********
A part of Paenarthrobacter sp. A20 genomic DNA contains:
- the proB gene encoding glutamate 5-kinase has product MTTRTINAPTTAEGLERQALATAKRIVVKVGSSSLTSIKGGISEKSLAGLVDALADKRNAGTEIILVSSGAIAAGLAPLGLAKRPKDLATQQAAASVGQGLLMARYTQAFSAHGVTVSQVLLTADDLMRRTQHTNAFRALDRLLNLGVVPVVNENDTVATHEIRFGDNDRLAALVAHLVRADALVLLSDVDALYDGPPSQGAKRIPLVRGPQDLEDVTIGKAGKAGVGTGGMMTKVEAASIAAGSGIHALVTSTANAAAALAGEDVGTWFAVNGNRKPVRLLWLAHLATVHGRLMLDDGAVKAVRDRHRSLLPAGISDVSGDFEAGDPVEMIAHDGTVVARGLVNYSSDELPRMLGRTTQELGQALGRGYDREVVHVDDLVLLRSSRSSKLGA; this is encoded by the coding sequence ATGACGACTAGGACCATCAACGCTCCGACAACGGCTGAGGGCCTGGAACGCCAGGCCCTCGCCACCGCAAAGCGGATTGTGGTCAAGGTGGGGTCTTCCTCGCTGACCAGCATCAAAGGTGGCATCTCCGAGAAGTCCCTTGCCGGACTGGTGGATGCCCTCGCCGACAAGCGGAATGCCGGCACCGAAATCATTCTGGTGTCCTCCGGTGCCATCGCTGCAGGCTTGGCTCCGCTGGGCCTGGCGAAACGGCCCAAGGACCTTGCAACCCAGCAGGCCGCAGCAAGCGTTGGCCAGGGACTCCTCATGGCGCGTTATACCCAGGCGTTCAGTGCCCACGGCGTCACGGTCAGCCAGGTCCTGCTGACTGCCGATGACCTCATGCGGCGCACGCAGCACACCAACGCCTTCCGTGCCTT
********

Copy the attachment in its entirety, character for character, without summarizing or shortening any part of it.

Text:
A part of Paenarthrobacter sp. A20 genomic DNA contains:
- the proB gene encoding glutamate 5-kinase has product MTTRTINAPTTAEGLERQALATAKRIVVKVGSSSLTSIKGGISEKSLAGLVDALADKRNAGTEIILVSSGAIAAGLAPLGLAKRPKDLATQQAAASVGQGLLMARYTQAFSAHGVTVSQVLLTADDLMRRTQHTNAFRALDRLLNLGVVPVVNENDTVATHEIRFGDNDRLAALVAHLVRADALVLLSDVDALYDGPPSQGAKRIPLVRGPQDLEDVTIGKAGKAGVGTGGMMTKVEAASIAAGSGIHALVTSTANAAAALAGEDVGTWFAVNGNRKPVRLLWLAHLATVHGRLMLDDGAVKAVRDRHRSLLPAGISDVSGDFEAGDPVEMIAHDGTVVARGLVNYSSDELPRMLGRTTQELGQALGRGYDREVVHVDDLVLLRSSRSSKLGA; this is encoded by the coding sequence ATGACGACTAGGACCATCAACGCTCCGACAACGGCTGAGGGCCTGGAACGCCAGGCCCTCGCCACCGCAAAGCGGATTGTGGTCAAGGTGGGGTCTTCCTCGCTGACCAGCATCAAAGGTGGCATCTCCGAGAAGTCCCTTGCCGGACTGGTGGATGCCCTCGCCGACAAGCGGAATGCCGGCACCGAAATCATTCTGGTGTCCTCCGGTGCCATCGCTGCAGGCTTGGCTCCGCTGGGCCTGGCGAAACGGCCCAAGGACCTTGCAACCCAGCAGGCCGCAGCAAGCGTTGGCCAGGGACTCCTCATGGCGCGTTATACCCAGGCGTTCAGTGCCCACGGCGTCACGGTCAGCCAGGTCCTGCTGACTGCCGATGACCTCATGCGGCGCACGCAGCACACCAACGCCTTCCGTGCCTT